It is imperative for employers to stay up-to-date with employment laws.
In the ever-changing world of pre-employment compliance, it’s important to stay on top of new legislation as well as new recommendations regarding certain statutes. Additionally, it’s important to not only review what is going on at a country and state level – but also on a municipality level to make sure your business is staying compliant in the hiring lifecycle. In recent state legislative sessions, five compliance trends have come to the forefront: pay equality; data privacy; ban the box, or fair chance laws; and training, specifically about sexual harassment issues and drug testing. Let’s take a look at pay equality and data privacy:
The pay equality movement is aimed at narrowing the gender wage gap while also protecting against discrimination based on gender. Almost every state has a law prohibiting discrimination based on gender, while 10 states and local jurisdictions have legislation pending specifically related to pay equality.
Coinciding with pay equality, we also must take into account the salary history inquiry ban, laws that prohibit an employer from asking about current and prior salary pre-employment. Legislation involving this ban has moved at a rapid pace over the last two years:
- 24 states and local jurisdictions have enacted legislation
- 8 states have legislation pending
- 9 states and local jurisdictions enacted a salary history inquiry ban this year
It’s important to remember that even though the thought process behind salary history inquiry ban legislation is similar, the outcomes can be different. Several states have followed the path laid out by California and now require employers to provide a range of pay to potential candidates, should the candidate ask for that information. Also, Colorado has enacted legislation that requires the salary range to be on the job posting.
SCENARIO – Sarah is recruiting for a difficult-to-fill position and would love to make sure she is on the same page as candidates early in the process to be mindful of their time. Sarah is in a state where there is a salary history inquiry ban. What can Sarah do?
The first thing Sarah should do is work with her compliance and HR partners to understand the parameters about the ban, such as providing a pay range in the job posting.
Next, as a best practice, Sarah can always ask candidates what their salary expectations are. She must avoid asking about current or former salary.
Sarah can also give candidates a pay range and ask if that is acceptable.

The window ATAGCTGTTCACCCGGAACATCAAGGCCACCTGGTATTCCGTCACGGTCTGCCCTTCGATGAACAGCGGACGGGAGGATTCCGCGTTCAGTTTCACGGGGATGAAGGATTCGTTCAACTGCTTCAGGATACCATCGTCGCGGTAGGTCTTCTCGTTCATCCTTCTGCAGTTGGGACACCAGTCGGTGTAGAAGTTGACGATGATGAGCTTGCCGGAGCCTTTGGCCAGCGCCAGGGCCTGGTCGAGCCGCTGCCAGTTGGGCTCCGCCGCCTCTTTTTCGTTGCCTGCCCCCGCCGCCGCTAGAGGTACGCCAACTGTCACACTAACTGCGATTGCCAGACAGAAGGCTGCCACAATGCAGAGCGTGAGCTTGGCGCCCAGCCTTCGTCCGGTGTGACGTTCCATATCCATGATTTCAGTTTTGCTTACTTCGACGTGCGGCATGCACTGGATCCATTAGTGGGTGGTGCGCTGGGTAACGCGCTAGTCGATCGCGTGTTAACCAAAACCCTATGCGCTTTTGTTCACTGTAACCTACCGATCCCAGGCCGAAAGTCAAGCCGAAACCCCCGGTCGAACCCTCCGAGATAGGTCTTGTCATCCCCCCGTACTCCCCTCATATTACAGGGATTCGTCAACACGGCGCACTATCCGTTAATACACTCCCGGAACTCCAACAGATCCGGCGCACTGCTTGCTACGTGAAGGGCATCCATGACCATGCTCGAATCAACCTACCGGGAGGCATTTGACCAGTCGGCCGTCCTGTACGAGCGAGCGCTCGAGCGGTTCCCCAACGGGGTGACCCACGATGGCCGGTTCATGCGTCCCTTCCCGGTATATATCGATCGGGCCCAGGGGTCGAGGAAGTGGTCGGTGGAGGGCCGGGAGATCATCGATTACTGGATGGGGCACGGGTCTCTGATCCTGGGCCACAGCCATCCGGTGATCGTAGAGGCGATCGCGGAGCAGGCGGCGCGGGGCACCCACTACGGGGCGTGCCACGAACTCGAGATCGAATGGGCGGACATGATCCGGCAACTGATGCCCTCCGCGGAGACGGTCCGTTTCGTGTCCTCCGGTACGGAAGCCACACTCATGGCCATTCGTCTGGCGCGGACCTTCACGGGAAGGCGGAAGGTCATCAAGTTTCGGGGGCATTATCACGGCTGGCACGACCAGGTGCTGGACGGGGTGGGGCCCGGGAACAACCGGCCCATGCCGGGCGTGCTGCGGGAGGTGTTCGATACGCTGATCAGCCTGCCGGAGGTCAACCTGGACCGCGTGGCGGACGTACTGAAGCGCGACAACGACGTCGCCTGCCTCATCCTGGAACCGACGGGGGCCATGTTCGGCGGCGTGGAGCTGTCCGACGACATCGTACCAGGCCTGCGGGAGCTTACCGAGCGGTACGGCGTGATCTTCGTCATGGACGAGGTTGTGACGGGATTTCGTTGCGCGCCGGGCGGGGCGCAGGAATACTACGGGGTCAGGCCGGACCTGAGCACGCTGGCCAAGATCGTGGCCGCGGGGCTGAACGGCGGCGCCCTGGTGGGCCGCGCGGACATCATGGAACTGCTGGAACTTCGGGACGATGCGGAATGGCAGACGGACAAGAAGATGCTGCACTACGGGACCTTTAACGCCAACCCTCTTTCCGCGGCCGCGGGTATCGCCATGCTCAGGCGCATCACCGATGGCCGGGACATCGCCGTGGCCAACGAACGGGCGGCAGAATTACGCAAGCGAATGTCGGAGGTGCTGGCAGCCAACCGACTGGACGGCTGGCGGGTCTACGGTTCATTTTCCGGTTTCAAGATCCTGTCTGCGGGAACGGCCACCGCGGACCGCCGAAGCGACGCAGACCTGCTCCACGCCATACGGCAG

Going forward, it’s imperative for you as the employer to make sure you are monitoring federal, state and local pay equality legislation and are reviewing each piece of legislation specifically. Remember – no two pieces of legislation are the same, even if they have the same purpose.
In our very data-driven world, data privacy has become a hot topic, including in pre-employment. Job candidates want to know their data is safe since the pre-employment employee life cycle often requires candidates to provide their phone number, Social Security number or date of birth.
In the last several years, we have seen a surge in privacy legislation, starting with the General Data Protection Regulation in the European Union and due to the lack of U.S. federal privacy laws. States are working to protect against misuse of a person’s personal information. As of 2018, all U.S. states and the District of Columbia have legislation that addresses data breaches.
In 2019, we have seen states pulling back on more restrictive data privacy/security laws such as the California Consumer Privacy Act, opting instead to enact legislation that requires the establishment of committees to review data privacy and security. This year, we have also seen states tightening up their security breach requirements, often including a required notice period during which to inform candidates when their information has been breached, in addition to expanding the definition of personal information to include more identifying factors.
SCENARIO – Bill just received a request from a former candidate to delete the candidate’s information from his company’s applicant tracking system. What should Bill do?
First, Bill should review the request and see what obligations his company has to delete the information. Is the candidate in the EU?
Next, Bill should escalate to his in-house legal team to see if there is any legal reason to keep the information. Bill should also check company policy about data retention.
Finally – after receiving feedback from all partners – Bill should execute on the decision made.
As we look into next year’s legislative sessions, we need to remember the importance of monitoring privacy legislation, as fines can be hefty and states are continuing to enhance existing legislation.